The Doctor Who Modern Era has officially come to an end after David Tennant made his return and Ncuti Gatwa made his arrival in the Doctor Who 60th Anniversary three-part special. Accumulating five Doctors since 2005, the iconic British sci-fi series has captivated audiences with its fresh perspectives, palpable storytelling, and intriguing characters. The Modern era has delivered some truly outstanding episodes, from heart-wrenching farewells with beloved companions to thrilling adventures and defeats of the Daleks and Weeping Angels.
Celebrating the best of the Modern Era, we can observe the evolution of Doctor Who over the years and the impact it has had on science fiction television. Doctor Who has captured the hearts of fans worldwide, transcending age barriers. With the advent of New Who, let’s embark on a journey to examine the 10 best episodes from the Modern Era, delving into the moments that shaped each Doctor and contributed to the show’s status as a cultural phenomenon.
10. “Vincent and the Doctor” (Season 5, Episode 10)
Coming in as the 10th best Doctor Who episode of the Modern Era is “Vincent and the Doctor.” The Eleventh Doctor (Matt Smith) and his widely adored companion Amy Pond (Karen Gillan) travel to 19th-century France to meet the renowned artist Vincent Van Gogh (Tony Curran). The Doctor and Amy discover that Van Gogh is being followed by unseen monsters that only he can see, feeding off his inner critical emotions.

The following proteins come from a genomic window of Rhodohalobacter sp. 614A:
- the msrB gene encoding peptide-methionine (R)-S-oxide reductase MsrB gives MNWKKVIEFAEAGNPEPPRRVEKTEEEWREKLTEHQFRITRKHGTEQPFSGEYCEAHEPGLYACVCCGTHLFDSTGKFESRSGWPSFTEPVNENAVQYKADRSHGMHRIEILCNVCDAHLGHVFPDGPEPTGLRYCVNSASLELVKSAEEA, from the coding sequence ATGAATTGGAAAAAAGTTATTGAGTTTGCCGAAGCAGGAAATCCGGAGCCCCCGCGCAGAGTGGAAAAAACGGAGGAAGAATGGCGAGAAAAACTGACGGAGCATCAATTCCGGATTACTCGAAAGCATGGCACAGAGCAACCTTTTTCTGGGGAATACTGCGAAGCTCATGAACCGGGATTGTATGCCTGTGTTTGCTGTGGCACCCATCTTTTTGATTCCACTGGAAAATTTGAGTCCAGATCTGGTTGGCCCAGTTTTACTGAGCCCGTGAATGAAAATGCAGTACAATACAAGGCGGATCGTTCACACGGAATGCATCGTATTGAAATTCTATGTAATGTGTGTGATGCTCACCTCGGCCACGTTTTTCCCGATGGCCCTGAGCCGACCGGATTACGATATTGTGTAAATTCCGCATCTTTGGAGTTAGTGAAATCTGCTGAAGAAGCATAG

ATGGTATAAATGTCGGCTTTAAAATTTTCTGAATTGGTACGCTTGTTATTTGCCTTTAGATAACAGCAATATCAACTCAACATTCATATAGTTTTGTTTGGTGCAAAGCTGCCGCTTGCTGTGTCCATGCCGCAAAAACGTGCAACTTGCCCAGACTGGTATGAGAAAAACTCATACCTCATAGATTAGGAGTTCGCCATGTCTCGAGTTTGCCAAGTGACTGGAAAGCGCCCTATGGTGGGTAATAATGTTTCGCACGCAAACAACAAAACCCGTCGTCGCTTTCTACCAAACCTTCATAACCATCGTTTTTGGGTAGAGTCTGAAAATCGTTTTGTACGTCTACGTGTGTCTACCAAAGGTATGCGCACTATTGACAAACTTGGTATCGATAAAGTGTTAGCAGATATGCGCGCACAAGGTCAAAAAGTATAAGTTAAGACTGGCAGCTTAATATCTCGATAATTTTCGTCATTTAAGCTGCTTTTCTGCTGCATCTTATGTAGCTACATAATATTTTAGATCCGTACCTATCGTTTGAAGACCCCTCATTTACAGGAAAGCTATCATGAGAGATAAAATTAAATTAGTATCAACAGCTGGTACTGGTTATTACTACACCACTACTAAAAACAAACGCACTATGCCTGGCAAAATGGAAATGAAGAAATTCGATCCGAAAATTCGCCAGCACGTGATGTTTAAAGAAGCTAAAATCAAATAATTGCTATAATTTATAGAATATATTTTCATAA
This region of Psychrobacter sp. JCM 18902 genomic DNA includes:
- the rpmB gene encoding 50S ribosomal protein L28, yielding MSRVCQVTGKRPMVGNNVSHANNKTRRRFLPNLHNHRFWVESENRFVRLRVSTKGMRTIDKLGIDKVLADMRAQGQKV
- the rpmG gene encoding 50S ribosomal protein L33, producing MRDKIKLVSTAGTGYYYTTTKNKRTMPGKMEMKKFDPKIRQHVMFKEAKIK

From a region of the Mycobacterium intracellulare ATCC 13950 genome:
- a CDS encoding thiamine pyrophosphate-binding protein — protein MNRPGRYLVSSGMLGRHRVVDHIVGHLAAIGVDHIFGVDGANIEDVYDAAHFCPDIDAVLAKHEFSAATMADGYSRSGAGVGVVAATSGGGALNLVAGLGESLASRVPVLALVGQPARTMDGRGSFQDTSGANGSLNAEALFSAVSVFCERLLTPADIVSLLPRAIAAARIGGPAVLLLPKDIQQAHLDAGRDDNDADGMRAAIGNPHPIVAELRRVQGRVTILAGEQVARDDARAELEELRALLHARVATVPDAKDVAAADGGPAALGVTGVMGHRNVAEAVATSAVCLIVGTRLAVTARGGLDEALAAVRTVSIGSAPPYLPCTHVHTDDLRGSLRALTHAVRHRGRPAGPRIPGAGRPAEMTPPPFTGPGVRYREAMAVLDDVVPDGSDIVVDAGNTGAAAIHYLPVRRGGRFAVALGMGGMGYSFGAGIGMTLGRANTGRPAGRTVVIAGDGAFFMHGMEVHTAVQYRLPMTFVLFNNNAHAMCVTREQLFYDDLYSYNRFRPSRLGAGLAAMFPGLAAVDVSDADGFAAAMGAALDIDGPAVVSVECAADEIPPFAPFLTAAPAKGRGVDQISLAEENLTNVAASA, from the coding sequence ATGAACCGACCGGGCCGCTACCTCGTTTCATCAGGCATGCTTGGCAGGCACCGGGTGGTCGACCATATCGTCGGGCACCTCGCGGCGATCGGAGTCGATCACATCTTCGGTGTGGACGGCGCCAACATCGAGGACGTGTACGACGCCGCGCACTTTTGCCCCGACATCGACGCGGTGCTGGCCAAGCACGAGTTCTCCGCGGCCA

While the pair and the artist investigate, they form a unique bond leading to the Doctor discovering Van Gogh’s struggles with mental health and the impact they have on his artistic brilliance. “Vincent and the Doctor” explores themes of depression and the healing power of friendship as the Doctor and Amy take Van Gogh to the future to show him the impact his work has had and the legacy it has left on the field of art.
9. “The Day of the Doctor” (50th Anniversary Special)
The Doctor Who 50th Anniversary, “The Day of the Doctor,” welcomes the Eleventh Doctor and companion Clara Oswald (Jenna Coleman) as they stumble upon a Zygon plot to invade Earth. The stakes intensify when the War Doctor (John Hurt) resurfaces accompanied by a mysterious force, and the Eleventh Doctor grapples with the weight of regret from his past actions. Confronting a moral dilemma, the Doctors unite across time to combat the impending threat. Together, they navigate their history, revisit Gallifrey, and seek a solution that challenges the very core of Time Lord’s existence.
David Tennant‘s reprisal of the Tenth Doctor in “The Day of the Doctor” captivated Doctor Who fans with a spectacular performance. The episode effortlessly embodies the wit, charm, and emotional depth of all the doctors previously seen.
8. “The Eleventh Hour” (Season 5, Episode 1)
After the Doctor crash-lands the TARDIS in the quiet English village of Leadworth, an alien criminal known as Prisoner Zero escapes, causing a crack in time that threatens the entire universe. “The Eleventh Hour” commences Matt Smith’s era as the Doctor, and whilst recovering from his recent regeneration, he teams up with Amy Pond to track down the dangerous prisoner.
While continuing their investigation, they uncover the connection between the crack in time and a mysterious fissure in Amy’s wall that has persisted since her childhood. As time runs out to save the universe, the Doctor and Amy race against the clock to close the cracks and send Prisoner Zero back to where he belongs. “The Eleventh Hour” not only sets the stage for Matt Smith’s thrilling adventures but also sets up an ongoing narrative and threat throughout Season 5.